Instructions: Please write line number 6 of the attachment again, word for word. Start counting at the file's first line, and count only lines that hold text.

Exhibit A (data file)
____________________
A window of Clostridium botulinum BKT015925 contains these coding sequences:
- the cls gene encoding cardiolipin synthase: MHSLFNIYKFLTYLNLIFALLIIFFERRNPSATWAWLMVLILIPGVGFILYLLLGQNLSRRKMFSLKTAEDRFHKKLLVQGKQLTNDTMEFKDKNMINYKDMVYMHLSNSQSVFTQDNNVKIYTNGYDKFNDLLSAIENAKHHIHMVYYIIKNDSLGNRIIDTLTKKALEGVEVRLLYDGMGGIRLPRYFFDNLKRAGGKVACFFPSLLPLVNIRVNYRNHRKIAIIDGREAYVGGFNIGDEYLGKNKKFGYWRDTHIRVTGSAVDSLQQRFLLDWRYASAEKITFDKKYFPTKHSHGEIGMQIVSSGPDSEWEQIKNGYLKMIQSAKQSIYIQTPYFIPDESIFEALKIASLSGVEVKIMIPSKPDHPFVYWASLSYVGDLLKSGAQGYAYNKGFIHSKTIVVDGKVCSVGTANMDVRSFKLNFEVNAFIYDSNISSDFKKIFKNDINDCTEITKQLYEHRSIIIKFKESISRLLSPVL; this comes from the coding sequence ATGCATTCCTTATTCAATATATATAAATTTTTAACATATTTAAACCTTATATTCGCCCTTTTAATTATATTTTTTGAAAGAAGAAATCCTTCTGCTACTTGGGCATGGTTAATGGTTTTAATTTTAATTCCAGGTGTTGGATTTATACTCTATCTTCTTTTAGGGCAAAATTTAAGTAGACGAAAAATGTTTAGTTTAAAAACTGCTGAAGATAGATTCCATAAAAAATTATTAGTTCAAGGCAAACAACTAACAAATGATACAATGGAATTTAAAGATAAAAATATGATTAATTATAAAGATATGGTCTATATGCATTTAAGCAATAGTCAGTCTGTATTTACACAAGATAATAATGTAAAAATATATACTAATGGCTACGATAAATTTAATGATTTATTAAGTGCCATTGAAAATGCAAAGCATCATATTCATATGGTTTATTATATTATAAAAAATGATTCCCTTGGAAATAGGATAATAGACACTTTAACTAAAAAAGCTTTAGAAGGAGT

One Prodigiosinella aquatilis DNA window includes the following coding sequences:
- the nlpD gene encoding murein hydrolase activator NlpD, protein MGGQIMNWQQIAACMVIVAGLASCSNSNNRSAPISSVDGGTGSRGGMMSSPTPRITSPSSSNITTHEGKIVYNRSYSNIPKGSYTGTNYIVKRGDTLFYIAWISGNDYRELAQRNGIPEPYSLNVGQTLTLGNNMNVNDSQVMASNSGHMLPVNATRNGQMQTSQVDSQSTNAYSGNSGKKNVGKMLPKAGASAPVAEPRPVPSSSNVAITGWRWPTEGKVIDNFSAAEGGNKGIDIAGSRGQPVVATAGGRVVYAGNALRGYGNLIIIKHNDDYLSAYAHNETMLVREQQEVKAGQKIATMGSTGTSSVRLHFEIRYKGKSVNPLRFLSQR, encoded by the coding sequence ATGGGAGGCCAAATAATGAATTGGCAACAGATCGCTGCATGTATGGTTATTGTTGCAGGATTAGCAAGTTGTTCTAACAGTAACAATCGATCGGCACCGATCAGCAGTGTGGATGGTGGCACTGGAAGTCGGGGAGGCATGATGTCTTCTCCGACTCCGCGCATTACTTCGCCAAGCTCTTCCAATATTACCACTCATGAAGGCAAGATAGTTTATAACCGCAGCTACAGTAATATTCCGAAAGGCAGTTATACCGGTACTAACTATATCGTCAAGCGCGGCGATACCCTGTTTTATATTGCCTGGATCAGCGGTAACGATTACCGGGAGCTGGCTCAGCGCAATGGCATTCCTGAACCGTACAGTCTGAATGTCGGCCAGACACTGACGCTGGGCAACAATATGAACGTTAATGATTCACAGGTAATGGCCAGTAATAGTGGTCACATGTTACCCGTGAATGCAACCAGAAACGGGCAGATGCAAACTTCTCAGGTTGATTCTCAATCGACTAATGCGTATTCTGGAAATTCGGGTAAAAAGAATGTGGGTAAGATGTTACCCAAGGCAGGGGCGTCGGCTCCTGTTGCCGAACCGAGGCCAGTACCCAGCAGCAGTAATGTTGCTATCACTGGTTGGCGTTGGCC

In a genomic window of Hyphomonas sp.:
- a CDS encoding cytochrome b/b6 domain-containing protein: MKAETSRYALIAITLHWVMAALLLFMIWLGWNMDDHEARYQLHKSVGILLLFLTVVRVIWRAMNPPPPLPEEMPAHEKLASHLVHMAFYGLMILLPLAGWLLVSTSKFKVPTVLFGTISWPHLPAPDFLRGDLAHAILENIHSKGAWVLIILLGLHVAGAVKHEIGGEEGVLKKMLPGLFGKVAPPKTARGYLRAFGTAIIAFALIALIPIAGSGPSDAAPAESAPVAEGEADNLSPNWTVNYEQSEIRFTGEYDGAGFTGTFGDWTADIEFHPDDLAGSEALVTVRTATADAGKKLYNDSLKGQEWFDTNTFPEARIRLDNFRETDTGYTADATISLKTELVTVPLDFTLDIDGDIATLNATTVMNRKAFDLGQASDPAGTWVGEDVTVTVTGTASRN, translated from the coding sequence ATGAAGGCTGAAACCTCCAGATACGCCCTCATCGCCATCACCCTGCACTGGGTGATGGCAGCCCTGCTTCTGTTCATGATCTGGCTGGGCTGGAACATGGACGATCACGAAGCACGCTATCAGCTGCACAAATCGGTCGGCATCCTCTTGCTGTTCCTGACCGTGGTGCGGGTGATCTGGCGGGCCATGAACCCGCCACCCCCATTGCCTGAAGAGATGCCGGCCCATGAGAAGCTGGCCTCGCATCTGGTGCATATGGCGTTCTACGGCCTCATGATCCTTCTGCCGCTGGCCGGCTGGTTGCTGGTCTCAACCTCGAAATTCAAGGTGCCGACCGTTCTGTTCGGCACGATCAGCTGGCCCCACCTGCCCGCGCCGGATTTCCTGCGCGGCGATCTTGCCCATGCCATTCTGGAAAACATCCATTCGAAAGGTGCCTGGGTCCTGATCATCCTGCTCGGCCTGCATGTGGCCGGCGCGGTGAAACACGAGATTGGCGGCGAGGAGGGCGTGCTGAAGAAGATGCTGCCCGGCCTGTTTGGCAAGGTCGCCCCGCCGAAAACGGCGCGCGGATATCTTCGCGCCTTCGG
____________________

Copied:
- a CDS encoding cytochrome b/b6 domain-containing protein: MKAETSRYALIAITLHWVMAALLLFMIWLGWNMDDHEARYQLHKSVGILLLFLTVVRVIWRAMNPPPPLPEEMPAHEKLASHLVHMAFYGLMILLPLAGWLLVSTSKFKVPTVLFGTISWPHLPAPDFLRGDLAHAILENIHSKGAWVLIILLGLHVAGAVKHEIGGEEGVLKKMLPGLFGKVAPPKTARGYLRAFGTAIIAFALIALIPIAGSGPSDAAPAESAPVAEGEADNLSPNWTVNYEQSEIRFTGEYDGAGFTGTFGDWTADIEFHPDDLAGSEALVTVRTATADAGKKLYNDSLKGQEWFDTNTFPEARIRLDNFRETDTGYTADATISLKTELVTVPLDFTLDIDGDIATLNATTVMNRKAFDLGQASDPAGTWVGEDVTVTVTGTASRN, translated from the coding sequence ATGAAGGCTGAAACCTCCAGATACGCCCTCATCGCCATCACCCTGCACTGGGTGATGGCAGCCCTGCTTCTGTTCATGATCTGGCTGGGCTGGAACATGGACGATCACGAAGCACGCTATCAGCTGCACAAATCGGTCGGCATCCTCTTGCTGTTCCTGACCGTGGTGCGGGTGATCTGGCGGGCCATGAACCCGCCACCCCCATTGCCTGAAGAGATGCCGGCCCATGAGAAGCTGGCCTCGCATCTGGTGCATATGGCGTTCTACGGCCTCATGATCCTTCTGCCGCTGGCCGGCTGGTTGCTGGTCTCAACCTCGAAATTCAAGGTGCCGACCGTTCTGTTCGGCACGATCAGCTGGCCCCACCTGCCCGCGCCGGATTTCCTGCGCGGCGATCTTGCCCATGCCATTCTGGAAAACATCCATTCGAAAGGTGCCTGGGTCCTGATCATCCTGCTCGGCCTGCATGTGGCCGGCGCGGTGAAACACGAGATTGGCGGCGAGGAGGGCGTGCTGAAGAAGATGCTGCCCGGCCTGTTTGGCAAGGTCGCCCCGCCGAAAACGGCGCGCGGATATCTTCGCGCCTTCGG